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Commonwealth Scholarship Commission

Volume 621: debated on Tuesday 30 January 2001

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2.53 p.m.

What discussions they are having with the Commonwealth Scholarship Commission in the United Kingdom about planning future developments of the scheme.

My Lords, the commission has now submitted to the Secretary of State for International Development its report which she requested, which is a review of the Commonwealth Scholarships and Fellowships Plan and its contribution to international development. This makes a number of recommendations for improving the effectiveness of the CSFP and enhancing its contribution to development. The Secretary of State will be meeting shortly with the chairman of the CSC to discuss these findings and their implementation.

My Lords, does the Minister agree that the recent report of the United Kingdom Scholarship Commission, which was submitted to the Commonwealth Education Ministers in Canada, provides dramatic factual evidence of how many of those who received United Kingdom Commonwealth scholarships have gone on to take up leading positions in their own countries? To use the department's phrase, "Many of them have become trainers of trainers in their own country". Will the Government therefore explore positively how we can build on this British success story and adapt the scholarship scheme to meet the needs of the modern Commonwealth?

My Lords, a report on the CSFP was discussed by Commonwealth Education Ministers at their triennial conference in Halifax. They made a number of proposals to change the administration of the scheme which were designed, for example, to raise the profile of the plan to increase the number of participating countries; to expand its flexibility; to improve communication and overall co-ordination; and, in particular, to strengthen partnerships in the nomination and selection of candidates. The DfID's review of the scheme has come up with a number of recommendations which dovetail with that. We shall be looking at those recommendations. Obviously the Secretary of State's meeting with the chairman of CSC will be important in that respect. We will then come forward with recommendations as to how we can ensure that the scheme dovetails with our development objective.

I agree with the noble Lord as regards the substantial impact that the scholarships have had. It is pleasing to know that 95 per cent of participants from developing countries continue to work in those countries after the scholarship has been completed.

My Lords, will the Minister join me in welcoming the steps taken by the Commonwealth Scholarship Commission in recent years to promote genuinely shared provision between UK universities and those from developing countries. Does she agree that measures such as split-site qualifications have immense potential to raise long-term capacity in recipient countries as well as benefiting the individual scholars?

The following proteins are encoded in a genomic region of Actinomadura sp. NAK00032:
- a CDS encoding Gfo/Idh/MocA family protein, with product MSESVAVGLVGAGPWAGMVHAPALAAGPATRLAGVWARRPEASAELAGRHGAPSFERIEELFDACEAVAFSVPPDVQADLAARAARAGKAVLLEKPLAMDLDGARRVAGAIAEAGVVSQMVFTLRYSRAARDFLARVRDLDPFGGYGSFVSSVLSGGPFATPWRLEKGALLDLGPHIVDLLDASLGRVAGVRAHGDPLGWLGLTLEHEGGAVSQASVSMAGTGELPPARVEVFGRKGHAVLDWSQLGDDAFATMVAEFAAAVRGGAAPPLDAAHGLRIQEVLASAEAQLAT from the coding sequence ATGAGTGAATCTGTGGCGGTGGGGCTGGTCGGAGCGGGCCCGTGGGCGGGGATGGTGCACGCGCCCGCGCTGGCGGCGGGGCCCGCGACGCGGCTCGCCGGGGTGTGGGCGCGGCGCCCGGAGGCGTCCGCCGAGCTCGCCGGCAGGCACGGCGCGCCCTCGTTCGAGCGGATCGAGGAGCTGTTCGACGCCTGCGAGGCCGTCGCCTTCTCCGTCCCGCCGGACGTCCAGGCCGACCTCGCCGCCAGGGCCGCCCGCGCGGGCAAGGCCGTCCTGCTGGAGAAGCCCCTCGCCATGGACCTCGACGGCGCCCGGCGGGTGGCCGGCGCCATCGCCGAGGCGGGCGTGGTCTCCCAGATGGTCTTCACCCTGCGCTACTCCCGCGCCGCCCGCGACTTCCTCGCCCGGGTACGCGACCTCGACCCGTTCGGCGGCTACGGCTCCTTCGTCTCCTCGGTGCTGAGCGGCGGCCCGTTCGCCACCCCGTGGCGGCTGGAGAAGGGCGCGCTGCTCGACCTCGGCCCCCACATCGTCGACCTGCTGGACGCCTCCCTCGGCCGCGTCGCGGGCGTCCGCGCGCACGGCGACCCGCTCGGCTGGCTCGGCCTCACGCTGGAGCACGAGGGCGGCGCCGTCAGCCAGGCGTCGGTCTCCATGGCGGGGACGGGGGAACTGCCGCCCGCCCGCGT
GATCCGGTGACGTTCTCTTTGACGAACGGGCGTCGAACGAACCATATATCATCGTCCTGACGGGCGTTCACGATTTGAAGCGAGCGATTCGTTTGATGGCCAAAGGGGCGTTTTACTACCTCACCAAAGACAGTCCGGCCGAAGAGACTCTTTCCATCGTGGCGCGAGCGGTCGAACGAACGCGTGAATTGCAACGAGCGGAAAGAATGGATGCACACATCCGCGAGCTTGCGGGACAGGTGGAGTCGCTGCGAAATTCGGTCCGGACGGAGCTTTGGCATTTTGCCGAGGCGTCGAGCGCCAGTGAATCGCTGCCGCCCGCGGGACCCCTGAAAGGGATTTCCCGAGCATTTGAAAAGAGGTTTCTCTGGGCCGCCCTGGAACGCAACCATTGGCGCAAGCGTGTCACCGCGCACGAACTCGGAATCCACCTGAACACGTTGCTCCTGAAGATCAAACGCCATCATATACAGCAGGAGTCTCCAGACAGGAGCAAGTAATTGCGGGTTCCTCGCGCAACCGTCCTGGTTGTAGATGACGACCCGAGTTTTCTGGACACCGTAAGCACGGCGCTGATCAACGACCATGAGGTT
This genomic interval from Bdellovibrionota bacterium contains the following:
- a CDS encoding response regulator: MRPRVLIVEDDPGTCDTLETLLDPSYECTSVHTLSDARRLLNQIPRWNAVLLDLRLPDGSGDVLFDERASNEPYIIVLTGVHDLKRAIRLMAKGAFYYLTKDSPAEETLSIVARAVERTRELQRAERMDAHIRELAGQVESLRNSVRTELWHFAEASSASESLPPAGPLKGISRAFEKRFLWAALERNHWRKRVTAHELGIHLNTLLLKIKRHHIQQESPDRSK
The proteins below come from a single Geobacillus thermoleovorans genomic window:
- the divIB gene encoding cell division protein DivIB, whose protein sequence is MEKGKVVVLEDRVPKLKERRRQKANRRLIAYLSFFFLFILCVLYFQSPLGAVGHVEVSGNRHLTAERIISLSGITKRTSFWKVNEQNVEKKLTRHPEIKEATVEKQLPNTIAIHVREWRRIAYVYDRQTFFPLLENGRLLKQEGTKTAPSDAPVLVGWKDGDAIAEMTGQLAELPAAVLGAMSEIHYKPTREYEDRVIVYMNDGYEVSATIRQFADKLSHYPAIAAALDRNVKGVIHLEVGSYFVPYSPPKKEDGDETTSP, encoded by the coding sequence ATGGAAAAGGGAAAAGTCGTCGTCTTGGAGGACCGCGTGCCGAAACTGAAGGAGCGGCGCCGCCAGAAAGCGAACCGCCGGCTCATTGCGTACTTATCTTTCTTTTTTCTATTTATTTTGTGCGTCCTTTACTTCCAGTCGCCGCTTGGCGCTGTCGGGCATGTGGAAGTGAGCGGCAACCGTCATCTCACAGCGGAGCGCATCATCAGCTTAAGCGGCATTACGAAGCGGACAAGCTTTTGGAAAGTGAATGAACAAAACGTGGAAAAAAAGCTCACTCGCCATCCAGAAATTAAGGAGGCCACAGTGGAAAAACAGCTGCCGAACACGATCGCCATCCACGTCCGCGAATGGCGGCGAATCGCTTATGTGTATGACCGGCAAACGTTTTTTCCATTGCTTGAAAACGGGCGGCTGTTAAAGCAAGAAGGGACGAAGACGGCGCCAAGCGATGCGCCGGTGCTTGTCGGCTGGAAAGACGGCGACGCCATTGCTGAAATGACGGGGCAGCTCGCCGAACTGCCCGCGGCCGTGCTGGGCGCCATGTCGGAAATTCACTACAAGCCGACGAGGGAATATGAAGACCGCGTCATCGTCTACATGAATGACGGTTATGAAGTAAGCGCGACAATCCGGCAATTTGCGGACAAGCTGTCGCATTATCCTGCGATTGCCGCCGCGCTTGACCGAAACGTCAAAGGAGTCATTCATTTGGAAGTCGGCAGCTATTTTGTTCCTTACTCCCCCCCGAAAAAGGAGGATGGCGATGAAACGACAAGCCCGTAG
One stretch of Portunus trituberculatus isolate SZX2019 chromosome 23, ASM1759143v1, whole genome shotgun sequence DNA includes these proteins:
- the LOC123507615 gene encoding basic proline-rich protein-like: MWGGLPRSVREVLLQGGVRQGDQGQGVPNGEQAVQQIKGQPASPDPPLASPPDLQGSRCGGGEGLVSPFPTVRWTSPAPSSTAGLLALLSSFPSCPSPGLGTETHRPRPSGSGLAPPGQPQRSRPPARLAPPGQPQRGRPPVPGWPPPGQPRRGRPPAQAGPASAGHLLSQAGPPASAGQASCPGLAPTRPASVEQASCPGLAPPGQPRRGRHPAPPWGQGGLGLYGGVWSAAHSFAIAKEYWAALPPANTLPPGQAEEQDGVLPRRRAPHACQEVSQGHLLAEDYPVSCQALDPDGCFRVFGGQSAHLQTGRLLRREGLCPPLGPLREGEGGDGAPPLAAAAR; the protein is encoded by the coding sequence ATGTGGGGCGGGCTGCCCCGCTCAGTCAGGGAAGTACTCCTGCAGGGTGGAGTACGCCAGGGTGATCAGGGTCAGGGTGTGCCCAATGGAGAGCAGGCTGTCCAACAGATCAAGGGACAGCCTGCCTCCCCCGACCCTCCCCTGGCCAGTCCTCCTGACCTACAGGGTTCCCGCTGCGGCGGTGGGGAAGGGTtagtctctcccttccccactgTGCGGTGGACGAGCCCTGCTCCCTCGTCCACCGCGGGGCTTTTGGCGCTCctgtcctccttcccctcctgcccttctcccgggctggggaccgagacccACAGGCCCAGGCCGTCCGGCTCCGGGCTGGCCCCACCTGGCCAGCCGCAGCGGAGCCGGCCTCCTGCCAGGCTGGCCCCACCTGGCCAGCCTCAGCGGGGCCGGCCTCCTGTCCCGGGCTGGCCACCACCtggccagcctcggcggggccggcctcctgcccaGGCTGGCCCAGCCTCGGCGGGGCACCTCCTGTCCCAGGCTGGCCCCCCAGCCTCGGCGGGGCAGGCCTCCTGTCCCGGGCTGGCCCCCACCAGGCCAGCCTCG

My Lords, we agree that some of the developments—for example, split-site qualifications—have been very successful. Some of the review's recommendations will go further down that road. We are looking to develop the long-term capacity and skills of students from developing countries so that they can make a contribution to the development of their own countries, either when they return to those countries or through the process of split-site education.

My Lords, can the Minister think of any way of assisting potential scholars in countries where there is no freedom of expression, bearing in mind that in the past the CSFP was based on the principle that nominations come only from governments? Will the Government consider the possibility that nominations could be made by qualified NGOs of suitable recipients in countries such as Zimbabwe where there is a lack of freedom of expression?

My Lords, that is a matter which the noble Lord, Lord Avebury, raised with me in November last year. It is true that at present national agencies in each Commonwealth country are responsible for submitting nominations. So candidates who are, for example, persona non grata in their own country are unlikely to be nominated. In the review of the scheme we are considering, in consultation with the Hugh Pilkington Charitable Trust, whether changes should be made to address that problem.

The noble Lord talked in particular about NGOs. A limited number of applications from DfID local offices, local NGOs and agencies working with groups such as refugees could possibly be submitted directly to the CSC in London. We are currently looking at that possibility.

My Lords, does the Minister agree that education and learning are the hoops which bind our commonwealth together and give it more power and influence in the global context? Does she recall that when her government came to office one of the big upgrades in the Foreign and Commonwealth Mission Statement was that the Commonwealth would have much more prominence? Yet it seems that the numbers in the Commonwealth Scholarships and Fellowships Plan are shrinking. Can she tell us when, in line with government rhetoric and declarations, that will be reversed and we shall see more people involved under the scheme?

My Lords, perhaps the noble Lord is not aware that the UK is the largest contributor to CSFP. We have provided two-thirds of total awards under the scheme over the past three years. The noble Lord will recall that DfID has prioritised the whole area of basic education because of our commitment to meeting the universal primary education target. In the past three years we have spent £500 million in developing countries on promoting universal primary education. So the Government have certainly put their money where their mouth is.